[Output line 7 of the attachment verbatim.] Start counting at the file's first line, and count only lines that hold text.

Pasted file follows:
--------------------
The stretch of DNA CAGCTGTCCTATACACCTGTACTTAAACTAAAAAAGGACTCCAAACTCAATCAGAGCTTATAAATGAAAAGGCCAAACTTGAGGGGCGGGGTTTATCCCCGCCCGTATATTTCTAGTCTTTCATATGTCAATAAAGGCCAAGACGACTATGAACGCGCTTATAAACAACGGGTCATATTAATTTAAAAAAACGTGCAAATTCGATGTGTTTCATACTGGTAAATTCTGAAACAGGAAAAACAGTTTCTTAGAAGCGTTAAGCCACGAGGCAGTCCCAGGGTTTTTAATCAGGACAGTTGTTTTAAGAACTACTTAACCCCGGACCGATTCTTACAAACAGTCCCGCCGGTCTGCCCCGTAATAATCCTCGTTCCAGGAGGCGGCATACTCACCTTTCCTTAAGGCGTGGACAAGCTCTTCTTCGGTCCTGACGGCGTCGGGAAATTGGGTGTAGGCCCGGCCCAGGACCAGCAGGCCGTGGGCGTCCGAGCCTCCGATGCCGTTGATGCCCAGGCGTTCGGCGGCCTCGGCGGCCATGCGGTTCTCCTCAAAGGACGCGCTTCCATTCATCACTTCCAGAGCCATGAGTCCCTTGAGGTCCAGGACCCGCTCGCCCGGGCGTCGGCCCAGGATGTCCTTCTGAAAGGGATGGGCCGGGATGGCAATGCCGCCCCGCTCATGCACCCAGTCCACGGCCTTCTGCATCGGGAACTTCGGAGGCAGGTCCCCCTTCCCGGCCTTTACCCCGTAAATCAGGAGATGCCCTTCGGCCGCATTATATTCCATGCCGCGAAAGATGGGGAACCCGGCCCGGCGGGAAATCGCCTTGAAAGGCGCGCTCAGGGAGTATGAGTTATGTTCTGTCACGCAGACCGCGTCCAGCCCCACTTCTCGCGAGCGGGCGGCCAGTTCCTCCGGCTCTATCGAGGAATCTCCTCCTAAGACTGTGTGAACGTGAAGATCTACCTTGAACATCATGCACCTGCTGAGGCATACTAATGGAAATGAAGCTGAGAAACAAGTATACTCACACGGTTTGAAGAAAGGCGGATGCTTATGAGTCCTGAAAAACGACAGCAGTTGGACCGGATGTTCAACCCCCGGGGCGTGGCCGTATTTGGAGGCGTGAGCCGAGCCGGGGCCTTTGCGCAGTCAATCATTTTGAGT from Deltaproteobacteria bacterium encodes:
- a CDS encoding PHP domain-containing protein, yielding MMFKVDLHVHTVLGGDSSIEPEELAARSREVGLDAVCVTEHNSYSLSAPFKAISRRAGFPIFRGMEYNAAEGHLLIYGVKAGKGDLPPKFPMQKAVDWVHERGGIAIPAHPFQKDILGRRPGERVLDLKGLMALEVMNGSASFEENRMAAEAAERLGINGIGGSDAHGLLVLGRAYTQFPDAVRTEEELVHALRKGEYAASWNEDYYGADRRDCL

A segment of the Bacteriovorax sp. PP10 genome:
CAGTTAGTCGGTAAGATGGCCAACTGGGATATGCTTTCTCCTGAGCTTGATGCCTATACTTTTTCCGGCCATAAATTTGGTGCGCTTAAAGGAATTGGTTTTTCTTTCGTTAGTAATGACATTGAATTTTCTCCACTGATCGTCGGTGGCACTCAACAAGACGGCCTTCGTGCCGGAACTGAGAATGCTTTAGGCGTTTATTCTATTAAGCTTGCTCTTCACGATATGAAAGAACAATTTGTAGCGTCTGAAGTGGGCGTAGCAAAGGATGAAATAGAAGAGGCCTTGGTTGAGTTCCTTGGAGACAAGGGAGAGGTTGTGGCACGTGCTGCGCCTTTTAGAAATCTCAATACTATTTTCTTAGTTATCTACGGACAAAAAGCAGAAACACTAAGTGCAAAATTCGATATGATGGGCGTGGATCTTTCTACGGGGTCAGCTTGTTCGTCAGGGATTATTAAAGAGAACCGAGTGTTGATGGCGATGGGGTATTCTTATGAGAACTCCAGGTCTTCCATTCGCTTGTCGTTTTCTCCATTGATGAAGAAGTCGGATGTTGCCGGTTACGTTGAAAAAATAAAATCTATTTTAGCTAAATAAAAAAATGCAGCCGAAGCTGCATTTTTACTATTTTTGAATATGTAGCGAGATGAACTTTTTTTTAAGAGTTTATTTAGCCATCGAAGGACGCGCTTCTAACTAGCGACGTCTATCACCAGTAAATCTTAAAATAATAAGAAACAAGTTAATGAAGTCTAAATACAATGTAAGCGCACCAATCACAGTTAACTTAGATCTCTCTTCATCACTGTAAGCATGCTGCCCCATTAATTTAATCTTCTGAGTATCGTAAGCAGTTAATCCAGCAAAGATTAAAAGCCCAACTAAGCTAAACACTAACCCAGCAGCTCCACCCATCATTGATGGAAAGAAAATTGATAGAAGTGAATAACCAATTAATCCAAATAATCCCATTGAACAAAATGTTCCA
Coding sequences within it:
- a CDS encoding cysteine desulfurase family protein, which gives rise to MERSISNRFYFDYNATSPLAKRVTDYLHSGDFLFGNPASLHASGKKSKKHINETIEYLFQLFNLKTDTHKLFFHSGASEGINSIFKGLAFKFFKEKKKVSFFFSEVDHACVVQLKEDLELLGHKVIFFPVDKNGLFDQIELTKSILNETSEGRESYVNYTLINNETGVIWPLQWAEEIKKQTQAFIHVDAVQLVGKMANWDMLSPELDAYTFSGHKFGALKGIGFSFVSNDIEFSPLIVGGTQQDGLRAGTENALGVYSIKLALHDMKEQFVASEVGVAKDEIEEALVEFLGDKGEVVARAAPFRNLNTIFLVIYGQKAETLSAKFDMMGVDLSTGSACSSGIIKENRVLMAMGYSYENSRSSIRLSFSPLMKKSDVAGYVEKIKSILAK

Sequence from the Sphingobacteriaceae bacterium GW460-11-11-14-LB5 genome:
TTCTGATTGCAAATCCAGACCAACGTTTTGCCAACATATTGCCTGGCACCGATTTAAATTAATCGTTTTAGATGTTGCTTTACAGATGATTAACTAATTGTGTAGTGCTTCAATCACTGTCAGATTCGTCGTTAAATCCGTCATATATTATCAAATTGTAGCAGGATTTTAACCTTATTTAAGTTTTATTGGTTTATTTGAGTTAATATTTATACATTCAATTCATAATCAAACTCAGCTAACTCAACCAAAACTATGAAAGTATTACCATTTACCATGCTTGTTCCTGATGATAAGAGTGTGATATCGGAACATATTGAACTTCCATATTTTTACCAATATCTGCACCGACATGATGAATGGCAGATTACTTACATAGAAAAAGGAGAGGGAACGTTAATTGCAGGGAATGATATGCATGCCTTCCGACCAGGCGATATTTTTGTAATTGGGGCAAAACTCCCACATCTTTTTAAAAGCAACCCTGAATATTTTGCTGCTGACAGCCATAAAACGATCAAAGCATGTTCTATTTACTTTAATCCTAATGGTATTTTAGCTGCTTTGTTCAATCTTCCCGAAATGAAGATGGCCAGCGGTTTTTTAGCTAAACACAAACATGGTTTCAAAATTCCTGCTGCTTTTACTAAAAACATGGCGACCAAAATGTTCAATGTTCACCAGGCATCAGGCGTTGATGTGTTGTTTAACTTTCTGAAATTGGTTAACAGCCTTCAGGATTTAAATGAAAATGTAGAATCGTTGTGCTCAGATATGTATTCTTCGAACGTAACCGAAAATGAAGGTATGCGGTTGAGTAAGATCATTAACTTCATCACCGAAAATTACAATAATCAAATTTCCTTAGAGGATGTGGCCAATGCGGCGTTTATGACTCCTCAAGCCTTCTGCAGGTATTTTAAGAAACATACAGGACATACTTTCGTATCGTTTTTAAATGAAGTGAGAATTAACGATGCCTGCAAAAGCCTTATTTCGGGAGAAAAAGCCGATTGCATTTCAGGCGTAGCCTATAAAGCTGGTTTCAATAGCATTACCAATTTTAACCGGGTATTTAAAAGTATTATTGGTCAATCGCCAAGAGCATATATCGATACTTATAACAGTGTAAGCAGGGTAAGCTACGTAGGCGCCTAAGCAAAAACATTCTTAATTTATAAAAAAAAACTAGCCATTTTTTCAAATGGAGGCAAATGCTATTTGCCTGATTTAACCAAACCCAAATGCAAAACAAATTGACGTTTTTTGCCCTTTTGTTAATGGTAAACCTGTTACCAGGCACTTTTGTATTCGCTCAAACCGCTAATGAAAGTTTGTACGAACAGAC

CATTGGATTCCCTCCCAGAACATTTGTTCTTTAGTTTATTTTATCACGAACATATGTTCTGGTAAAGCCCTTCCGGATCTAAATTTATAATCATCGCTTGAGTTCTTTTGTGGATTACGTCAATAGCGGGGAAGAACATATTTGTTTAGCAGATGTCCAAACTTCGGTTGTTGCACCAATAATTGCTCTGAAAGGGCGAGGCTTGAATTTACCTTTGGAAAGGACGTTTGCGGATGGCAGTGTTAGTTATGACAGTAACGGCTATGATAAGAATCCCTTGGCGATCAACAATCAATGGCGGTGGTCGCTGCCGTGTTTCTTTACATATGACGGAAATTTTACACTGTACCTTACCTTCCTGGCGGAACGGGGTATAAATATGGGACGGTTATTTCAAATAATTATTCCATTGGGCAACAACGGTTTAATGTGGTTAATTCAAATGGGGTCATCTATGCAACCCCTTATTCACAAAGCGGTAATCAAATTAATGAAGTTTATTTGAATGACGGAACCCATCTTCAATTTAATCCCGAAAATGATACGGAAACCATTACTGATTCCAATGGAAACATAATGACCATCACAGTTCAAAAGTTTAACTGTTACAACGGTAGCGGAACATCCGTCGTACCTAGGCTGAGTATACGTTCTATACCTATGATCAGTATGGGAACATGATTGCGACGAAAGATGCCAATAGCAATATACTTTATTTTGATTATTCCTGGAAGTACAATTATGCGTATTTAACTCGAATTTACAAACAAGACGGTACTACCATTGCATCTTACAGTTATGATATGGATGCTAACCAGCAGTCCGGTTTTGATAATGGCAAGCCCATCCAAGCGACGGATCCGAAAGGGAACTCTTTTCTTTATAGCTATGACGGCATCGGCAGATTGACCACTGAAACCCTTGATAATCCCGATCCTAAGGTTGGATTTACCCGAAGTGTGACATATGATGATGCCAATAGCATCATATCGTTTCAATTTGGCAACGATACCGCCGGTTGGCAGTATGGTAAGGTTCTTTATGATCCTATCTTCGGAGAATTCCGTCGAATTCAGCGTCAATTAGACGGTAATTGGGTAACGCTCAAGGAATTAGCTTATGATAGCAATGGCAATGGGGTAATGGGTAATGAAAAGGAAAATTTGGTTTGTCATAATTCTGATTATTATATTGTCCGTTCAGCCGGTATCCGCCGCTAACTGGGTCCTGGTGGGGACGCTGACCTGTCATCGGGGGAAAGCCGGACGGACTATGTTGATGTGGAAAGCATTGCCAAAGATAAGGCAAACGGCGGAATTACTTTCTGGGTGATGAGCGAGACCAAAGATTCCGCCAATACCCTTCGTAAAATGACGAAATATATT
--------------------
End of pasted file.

Sequence from the Sphingobacteriaceae bacterium GW460-11-11-14-LB5 genome: